Newspaper article St Louis Post-Dispatch (MO)

Why Landscapers Are Planting Crops on the Arch Grounds

Newspaper article St Louis Post-Dispatch (MO)

Why Landscapers Are Planting Crops on the Arch Grounds

Article excerpt

ST. LOUIS * Radishes are rotting on the Gateway Arch grounds.

Crews planted about 400,000 last fall. By the end of October, tufts of bright green had sprouted in unruly rows all over the national park.

They've now largely decomposed. But they did what they were supposed to: They sent their thick tap roots almost two feet deep. They froze this winter and died. And they left hundreds of thousands of long, skinny holes in the ground, softening soil that has been compacting for decades.

"It actually feels almost like you're walking through a forest," said Arch grounds contractor and arborist James Sotillo, one of the brains behind the plan. "That's the beauty of these radishes. As they grow, they're releasing all of these incredible metabolites into the soils."

Much attention has been paid to the biggest components of the $380 million CityArchRiver renovation. The $172 million downtown- facing, glass-and-steel museum. The lid that spans the highway, reconnecting downtown to the park. The nearly 900 London plane trees some being planted now to replace the beetle-threatened ash trees.

But designers are also fretting the most unseen of details the very ground on which all of this grows.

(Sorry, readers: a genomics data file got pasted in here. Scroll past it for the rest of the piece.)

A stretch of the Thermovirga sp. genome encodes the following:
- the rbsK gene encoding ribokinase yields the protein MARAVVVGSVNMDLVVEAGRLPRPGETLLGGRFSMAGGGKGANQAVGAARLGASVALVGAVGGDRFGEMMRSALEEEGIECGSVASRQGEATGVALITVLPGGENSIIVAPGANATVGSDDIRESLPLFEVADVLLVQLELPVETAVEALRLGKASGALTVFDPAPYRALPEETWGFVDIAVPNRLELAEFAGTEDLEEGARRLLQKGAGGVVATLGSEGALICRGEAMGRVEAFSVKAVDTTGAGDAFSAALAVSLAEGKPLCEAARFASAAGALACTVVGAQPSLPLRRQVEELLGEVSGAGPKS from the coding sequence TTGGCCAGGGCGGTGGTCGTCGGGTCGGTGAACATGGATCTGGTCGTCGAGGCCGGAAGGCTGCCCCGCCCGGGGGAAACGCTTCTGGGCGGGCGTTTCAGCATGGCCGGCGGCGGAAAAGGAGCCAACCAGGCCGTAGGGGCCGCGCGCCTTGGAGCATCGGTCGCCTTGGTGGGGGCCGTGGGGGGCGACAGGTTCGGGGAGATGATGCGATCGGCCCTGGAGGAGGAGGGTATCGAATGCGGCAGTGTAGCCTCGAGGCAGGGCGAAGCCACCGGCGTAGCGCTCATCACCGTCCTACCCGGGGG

The land under the Arch isn't particularly fertile. It is largely low-quality clay fill, dumped over the remnants of buildings demolished and left. Officials at the National Park Service and CityArchRiver foundation have said that the old ash trees weren't going to last much longer, even if the emerald ash borer never reached St. Louis the soil simply wasn't fertile enough to support big trees with long lives.

To remedy the problem, Arch grounds contractors have matched compost with the grasses they're planting, so the right nutrients and organisms are in the ground. They've been brewing a special concoction called a "liquid biological amendment" and began spraying it every spring and fall before construction even started.

And they've spent millions of dollars to buy and truck in tons of new topsoil.

"When you think about ecology, you have to have good soil," said Susan Trautman, executive director of the regional trails organization Great Rivers Greenway. …

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